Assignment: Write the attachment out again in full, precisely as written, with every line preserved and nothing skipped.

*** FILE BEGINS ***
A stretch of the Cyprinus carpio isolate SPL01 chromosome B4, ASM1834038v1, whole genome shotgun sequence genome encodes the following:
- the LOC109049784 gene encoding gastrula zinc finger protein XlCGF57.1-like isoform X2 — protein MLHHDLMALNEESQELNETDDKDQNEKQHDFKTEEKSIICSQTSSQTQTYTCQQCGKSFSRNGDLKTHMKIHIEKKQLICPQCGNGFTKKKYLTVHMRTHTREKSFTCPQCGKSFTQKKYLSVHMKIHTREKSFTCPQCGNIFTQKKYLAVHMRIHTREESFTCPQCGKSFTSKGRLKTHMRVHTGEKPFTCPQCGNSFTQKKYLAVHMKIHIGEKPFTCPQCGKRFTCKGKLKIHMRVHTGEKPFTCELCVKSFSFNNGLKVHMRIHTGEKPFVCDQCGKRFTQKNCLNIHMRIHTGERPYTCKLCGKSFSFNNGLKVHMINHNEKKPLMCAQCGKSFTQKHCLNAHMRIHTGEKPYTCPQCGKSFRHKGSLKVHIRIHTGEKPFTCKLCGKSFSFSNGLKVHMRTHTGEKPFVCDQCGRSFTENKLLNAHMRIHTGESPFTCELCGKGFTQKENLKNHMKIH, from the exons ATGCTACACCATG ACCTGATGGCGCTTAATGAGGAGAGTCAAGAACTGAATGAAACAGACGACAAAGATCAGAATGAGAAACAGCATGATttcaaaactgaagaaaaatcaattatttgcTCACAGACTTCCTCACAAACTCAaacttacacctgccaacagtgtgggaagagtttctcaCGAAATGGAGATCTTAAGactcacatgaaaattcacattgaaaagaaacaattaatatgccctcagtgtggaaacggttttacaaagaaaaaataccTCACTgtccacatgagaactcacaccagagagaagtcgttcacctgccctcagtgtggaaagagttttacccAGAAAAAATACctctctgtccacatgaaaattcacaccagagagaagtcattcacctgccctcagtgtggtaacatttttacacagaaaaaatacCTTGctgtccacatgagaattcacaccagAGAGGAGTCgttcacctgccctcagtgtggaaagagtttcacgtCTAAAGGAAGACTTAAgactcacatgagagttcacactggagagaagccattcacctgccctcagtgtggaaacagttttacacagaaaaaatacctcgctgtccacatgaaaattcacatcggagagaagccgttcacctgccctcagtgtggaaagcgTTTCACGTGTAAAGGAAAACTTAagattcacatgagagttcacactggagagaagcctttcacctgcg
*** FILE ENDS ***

A stretch of the Cyprinus carpio isolate SPL01 chromosome B4, ASM1834038v1, whole genome shotgun sequence genome encodes the following:
- the LOC109049784 gene encoding gastrula zinc finger protein XlCGF57.1-like isoform X2 — protein MLHHDLMALNEESQELNETDDKDQNEKQHDFKTEEKSIICSQTSSQTQTYTCQQCGKSFSRNGDLKTHMKIHIEKKQLICPQCGNGFTKKKYLTVHMRTHTREKSFTCPQCGKSFTQKKYLSVHMKIHTREKSFTCPQCGNIFTQKKYLAVHMRIHTREESFTCPQCGKSFTSKGRLKTHMRVHTGEKPFTCPQCGNSFTQKKYLAVHMKIHIGEKPFTCPQCGKRFTCKGKLKIHMRVHTGEKPFTCELCVKSFSFNNGLKVHMRIHTGEKPFVCDQCGKRFTQKNCLNIHMRIHTGERPYTCKLCGKSFSFNNGLKVHMINHNEKKPLMCAQCGKSFTQKHCLNAHMRIHTGEKPYTCPQCGKSFRHKGSLKVHIRIHTGEKPFTCKLCGKSFSFSNGLKVHMRTHTGEKPFVCDQCGRSFTENKLLNAHMRIHTGESPFTCELCGKGFTQKENLKNHMKIH, from the exons ATGCTACACCATG ACCTGATGGCGCTTAATGAGGAGAGTCAAGAACTGAATGAAACAGACGACAAAGATCAGAATGAGAAACAGCATGATttcaaaactgaagaaaaatcaattatttgcTCACAGACTTCCTCACAAACTCAaacttacacctgccaacagtgtgggaagagtttctcaCGAAATGGAGATCTTAAGactcacatgaaaattcacattgaaaagaaacaattaatatgccctcagtgtggaaacggttttacaaagaaaaaataccTCACTgtccacatgagaactcacaccagagagaagtcgttcacctgccctcagtgtggaaagagttttacccAGAAAAAATACctctctgtccacatgaaaattcacaccagagagaagtcattcacctgccctcagtgtggtaacatttttacacagaaaaaatacCTTGctgtccacatgagaattcacaccagAGAGGAGTCgttcacctgccctcagtgtggaaagagtttcacgtCTAAAGGAAGACTTAAgactcacatgagagttcacactggagagaagccattcacctgccctcagtgtggaaacagttttacacagaaaaaatacctcgctgtccacatgaaaattcacatcggagagaagccgttcacctgccctcagtgtggaaagcgTTTCACGTGTAAAGGAAAACTTAagattcacatgagagttcacactggagagaagcctttcacctgcg